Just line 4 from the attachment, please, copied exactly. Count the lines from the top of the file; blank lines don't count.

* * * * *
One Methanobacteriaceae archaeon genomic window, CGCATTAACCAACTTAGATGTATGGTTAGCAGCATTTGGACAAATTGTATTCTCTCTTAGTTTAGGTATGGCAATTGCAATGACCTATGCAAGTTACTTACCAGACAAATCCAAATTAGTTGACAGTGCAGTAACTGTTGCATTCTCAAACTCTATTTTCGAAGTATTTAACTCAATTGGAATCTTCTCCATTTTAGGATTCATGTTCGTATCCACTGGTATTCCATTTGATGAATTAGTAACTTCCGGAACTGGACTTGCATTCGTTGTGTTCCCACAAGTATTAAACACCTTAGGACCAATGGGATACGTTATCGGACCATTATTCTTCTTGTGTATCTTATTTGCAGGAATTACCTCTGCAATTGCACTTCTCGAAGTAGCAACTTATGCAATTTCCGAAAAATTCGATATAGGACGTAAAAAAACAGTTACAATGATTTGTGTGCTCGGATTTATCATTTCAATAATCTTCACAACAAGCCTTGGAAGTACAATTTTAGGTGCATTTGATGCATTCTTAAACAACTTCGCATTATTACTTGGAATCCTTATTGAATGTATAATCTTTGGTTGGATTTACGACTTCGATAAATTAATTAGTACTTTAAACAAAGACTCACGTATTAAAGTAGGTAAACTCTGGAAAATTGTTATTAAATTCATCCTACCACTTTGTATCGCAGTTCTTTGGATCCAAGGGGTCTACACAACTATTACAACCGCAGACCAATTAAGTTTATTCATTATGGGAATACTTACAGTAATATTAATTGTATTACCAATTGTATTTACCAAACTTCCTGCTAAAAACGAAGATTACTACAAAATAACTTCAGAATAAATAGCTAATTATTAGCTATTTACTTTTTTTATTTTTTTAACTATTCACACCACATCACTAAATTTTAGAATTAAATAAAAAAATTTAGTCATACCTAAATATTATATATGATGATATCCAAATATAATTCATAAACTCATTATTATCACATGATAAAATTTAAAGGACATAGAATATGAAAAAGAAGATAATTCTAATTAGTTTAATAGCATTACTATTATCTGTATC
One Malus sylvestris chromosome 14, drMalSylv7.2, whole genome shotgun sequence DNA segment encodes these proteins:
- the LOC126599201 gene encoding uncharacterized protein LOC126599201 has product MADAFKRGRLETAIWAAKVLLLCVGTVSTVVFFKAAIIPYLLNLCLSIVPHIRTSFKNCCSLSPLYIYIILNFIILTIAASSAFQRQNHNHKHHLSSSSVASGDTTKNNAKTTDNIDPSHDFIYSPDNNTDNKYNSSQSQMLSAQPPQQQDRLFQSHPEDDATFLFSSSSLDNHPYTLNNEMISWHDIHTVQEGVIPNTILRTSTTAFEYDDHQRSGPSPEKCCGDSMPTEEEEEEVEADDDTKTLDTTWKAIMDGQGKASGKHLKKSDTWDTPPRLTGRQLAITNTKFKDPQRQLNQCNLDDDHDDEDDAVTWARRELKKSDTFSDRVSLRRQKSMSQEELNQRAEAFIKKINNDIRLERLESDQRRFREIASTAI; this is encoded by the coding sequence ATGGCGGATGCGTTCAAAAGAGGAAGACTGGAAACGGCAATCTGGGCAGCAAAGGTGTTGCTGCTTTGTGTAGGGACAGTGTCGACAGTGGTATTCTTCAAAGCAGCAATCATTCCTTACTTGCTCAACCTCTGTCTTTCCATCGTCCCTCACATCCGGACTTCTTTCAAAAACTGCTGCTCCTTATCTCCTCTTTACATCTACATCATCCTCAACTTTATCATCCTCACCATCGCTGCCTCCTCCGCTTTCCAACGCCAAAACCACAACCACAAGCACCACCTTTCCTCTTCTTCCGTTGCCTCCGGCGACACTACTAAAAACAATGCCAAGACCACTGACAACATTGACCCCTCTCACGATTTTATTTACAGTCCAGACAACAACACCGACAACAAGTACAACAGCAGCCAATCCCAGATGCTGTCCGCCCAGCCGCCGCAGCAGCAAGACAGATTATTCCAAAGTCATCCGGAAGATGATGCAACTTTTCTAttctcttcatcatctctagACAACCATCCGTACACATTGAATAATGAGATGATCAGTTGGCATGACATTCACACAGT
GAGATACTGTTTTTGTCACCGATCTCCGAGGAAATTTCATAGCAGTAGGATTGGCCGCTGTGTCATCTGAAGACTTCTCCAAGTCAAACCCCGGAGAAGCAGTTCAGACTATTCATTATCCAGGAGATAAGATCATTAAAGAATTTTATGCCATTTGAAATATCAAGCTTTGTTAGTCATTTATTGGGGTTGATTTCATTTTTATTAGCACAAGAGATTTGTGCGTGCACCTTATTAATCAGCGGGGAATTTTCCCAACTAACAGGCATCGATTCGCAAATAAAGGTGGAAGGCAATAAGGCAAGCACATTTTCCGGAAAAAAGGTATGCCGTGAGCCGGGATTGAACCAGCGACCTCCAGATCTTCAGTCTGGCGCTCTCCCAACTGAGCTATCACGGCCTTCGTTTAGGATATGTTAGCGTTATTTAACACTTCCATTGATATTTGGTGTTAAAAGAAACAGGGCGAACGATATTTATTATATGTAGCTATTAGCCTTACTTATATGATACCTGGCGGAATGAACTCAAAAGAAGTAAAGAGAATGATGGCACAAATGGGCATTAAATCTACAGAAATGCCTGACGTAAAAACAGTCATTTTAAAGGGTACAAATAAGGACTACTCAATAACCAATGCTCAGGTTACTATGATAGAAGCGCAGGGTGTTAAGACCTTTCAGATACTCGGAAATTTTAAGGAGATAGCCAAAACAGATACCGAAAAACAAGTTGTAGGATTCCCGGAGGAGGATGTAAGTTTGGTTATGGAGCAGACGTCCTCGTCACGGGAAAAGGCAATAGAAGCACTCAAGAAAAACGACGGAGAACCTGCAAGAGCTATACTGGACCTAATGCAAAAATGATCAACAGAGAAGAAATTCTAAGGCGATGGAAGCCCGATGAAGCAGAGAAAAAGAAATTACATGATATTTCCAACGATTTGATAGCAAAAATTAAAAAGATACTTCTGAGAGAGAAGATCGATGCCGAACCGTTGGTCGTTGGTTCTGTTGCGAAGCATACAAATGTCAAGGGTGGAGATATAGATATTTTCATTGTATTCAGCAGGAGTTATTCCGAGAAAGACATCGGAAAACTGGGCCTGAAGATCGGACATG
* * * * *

GAGATACTGTTTTTGTCACCGATCTCCGAGGAAATTTCATAGCAGTAGGATTGGCCGCTGTGTCATCTGAAGACTTCTCCAAGTCAAACCCCGGAGAAGCAGTTCAGACTATTCATTATCCAGGAGATAAGATCATTAAAGAATTTTATGCCATTTGAAATATCAAGCTTTGTTAGTCATTTATTGGGGTTGATTTCATTTTTATTAGCACAAGAGATTTGTGCGTGCACCTTATTAATCAGCGGGGAATTTTCCCAACTAACAGGCATCGATTCGCAAATAAAGGTGGAAGGCAATAAGGCAAGCACATTTTCCGGAAAAAAGGTATGCCGTGAGCCGGGATTGAACCAGCGACCTCCAGATCTTCAGTCTGGCGCTCTCCCAACTGAGCTATCACGGCCTTCGTTTAGGATATGTTAGCGTTATTTAACACTTCCATTGATATTTGGTGTTAAAAGAAACAGGGCGAACGATATTTATTATATGTAGCTATTAGCCTTACTTATATGATACCTGGCGGAATGAACTCAAAAGAAGTAAAGAGAATGATGGCACAAATGGGCATTAAATCTACAGAAATGCCTGACGTAAAAACAGTCATTTTAAAGGGTACAAATAAGGACTACTCAATAACCAATGCTCAGGTTACTATGATAGAAGCGCAGGGTGTTAAGACCTTTCAGATACTCGGAAATTTTAAGGAGATAGCCAAAACAGATACCGAAAAACAAGTTGTAGGATTCCCGGAGGAGGATGTAAGTTTGGTTATGGAGCAGACGTCCTCGTCACGGGAAAAGGCAATAGAAGCACTCAAGAAAAACGACGGAGAACCTGCAAGAGCTATACTGGACCTAATGCAAAAATGATCAACAGAGAAGAAATTCTAAGGCGATGGAAGCCCGATGAAGCAGAGAAAAAGAAATTACATGATATTTCCAACGATTTGATAGCAAAAATTAAAAAGATACTTCTGAGAGAGAAGATCGATGCCGAACCGTTGGTCGTTGGTTCTGTTGCGAAGCATACAAATGTCAAGGGTGGAGATATAGATATTTTCATTGTATTCAGCAGGAGTTATTCCGAGAAAGACATCGGAAAACTGGGCCTGAAGATCGGACATG